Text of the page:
of 'Restore Hope'. In preparation for the twenty-first century, the great clean-up has begun in the media and the economy, of everything that might make the world into our common possession, into an Earth that can harbor us. The media is ready. It is more mobile than any specially trained military unit: we find it coast to coast on every beach and in every alley, wherever anything is about to happen. It is in and on everybody's hands, the ideal channel for distribution of politics, culture, economy and knowledge in the 21st century. The power it serves is an economy of information; grotesque publicness is its most powerful weapon.

With the Gulf War, Benneton, Koons and Ciccolina, with these and a thousand other logo's, a new politico-cultural world standard for the next century is proclaiming itself at the end of this one. What still separates us from that spectacular promised world, except for nostalgia like Yugoslavia, EuroDisney and the Venice Biennial?

The Promised World

Questions about accessibility, negotiability and the amount of personal freedom we can expect in the promised world have only been dealt with on a modest scale. Social-cultural critical analysis lags a bit behind technological advances. It also receives less financial support. The most speculative critique can be heard coming from anti-cultural sources like the ones that produced the Temporary Autonomous Zone.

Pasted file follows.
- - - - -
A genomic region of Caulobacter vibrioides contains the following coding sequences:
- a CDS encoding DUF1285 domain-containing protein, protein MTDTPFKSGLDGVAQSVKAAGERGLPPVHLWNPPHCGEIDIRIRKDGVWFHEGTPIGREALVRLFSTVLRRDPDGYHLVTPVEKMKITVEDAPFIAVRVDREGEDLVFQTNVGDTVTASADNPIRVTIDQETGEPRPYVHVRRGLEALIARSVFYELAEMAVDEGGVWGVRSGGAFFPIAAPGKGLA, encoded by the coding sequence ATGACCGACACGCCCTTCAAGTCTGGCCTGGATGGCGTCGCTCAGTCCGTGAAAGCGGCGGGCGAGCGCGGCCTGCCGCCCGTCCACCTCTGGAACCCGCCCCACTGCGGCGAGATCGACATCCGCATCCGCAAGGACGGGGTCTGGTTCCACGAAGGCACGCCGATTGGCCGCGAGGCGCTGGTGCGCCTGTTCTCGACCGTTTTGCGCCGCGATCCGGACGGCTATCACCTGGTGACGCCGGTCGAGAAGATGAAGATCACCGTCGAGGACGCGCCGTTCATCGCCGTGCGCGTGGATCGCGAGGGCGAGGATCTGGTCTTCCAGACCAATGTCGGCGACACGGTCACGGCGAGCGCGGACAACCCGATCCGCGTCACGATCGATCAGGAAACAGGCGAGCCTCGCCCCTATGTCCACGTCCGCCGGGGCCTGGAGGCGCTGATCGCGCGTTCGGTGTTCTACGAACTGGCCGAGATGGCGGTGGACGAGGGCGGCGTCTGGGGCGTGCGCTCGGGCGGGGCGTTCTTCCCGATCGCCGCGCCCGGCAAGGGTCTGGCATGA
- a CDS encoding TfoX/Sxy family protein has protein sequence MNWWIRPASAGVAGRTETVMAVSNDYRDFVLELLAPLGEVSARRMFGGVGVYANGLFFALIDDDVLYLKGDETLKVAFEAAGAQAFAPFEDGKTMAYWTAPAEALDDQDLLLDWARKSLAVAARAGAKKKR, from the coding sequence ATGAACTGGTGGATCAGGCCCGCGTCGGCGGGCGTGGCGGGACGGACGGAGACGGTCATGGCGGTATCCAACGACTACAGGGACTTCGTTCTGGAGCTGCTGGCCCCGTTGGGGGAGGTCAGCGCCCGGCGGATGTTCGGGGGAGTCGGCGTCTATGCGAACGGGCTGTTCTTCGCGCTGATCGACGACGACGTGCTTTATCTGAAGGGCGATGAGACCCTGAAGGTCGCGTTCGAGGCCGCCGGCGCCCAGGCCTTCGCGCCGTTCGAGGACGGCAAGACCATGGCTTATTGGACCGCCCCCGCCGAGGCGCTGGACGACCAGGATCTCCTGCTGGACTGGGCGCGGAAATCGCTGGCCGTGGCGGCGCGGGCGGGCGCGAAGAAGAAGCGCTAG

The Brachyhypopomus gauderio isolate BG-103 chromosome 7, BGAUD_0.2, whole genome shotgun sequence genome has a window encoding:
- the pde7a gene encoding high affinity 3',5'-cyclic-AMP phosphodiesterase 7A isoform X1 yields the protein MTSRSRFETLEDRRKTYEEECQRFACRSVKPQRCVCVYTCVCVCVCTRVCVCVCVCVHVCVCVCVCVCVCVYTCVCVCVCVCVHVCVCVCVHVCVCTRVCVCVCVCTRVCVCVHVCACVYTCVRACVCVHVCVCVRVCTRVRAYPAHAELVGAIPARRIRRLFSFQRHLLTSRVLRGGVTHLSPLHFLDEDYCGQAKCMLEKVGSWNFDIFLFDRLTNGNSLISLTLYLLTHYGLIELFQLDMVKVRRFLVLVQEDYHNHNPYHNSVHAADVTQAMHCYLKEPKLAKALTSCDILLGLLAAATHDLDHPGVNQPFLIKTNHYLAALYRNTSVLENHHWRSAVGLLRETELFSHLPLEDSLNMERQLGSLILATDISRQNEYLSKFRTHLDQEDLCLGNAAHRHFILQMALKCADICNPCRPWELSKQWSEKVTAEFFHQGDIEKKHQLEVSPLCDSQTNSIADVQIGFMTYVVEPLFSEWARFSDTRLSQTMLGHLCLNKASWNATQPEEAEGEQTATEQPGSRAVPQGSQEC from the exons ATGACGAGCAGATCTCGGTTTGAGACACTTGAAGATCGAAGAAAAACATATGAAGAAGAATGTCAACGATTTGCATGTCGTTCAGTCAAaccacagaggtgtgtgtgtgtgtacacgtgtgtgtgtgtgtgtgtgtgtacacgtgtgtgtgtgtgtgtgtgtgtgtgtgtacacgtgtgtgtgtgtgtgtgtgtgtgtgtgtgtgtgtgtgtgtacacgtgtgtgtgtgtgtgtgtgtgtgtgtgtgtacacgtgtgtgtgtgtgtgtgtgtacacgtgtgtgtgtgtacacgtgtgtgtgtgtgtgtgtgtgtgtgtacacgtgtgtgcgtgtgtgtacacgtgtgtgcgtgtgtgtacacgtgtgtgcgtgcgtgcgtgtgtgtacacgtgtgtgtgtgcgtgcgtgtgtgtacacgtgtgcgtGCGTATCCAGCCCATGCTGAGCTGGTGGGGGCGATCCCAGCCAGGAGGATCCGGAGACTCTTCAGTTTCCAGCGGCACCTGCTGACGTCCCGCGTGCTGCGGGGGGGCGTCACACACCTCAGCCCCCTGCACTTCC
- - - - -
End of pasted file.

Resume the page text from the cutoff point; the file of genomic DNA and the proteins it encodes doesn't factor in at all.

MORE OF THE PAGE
3 Mondo 2000, Extropy e.a. Zines, Whole Earth cum spin-off, Autonomedia, Ronell c.s., Zone Books

In these media, one sometimes must wrestle one's way through unimaginative jargon and confused ideas and accept InfoGnosis unquestioningly. However, this is compensated by the fact that this jargon is certainly part of the charm of the new, secret language, of a post-medial society (exit tv and cable, enter The Net, exit negotiation, mediation, enter tactile feedback, etc.) in which the resistance to the Great Narratives and smokestack

4 'smokestack' is the collective heading used by Alvin Toffler for the industrial world of the nineteenth century in his latest work Powershift

activity is beginning to acquire form. Even more than that: the chaotic, anarchistic philosophy of this culture-critical Jargonia embodies the resistance to the authoritarian discours of old and is being deployed against the profitable trade in absolute meanings and confessions. This criticism offers its practitioners and readers a 'knowledge format' in which other forms of communication are researched,

5 the Potlatch

other languages

6 Mondo about networking lingo:),>:),8====d,etc.,TechnoBabble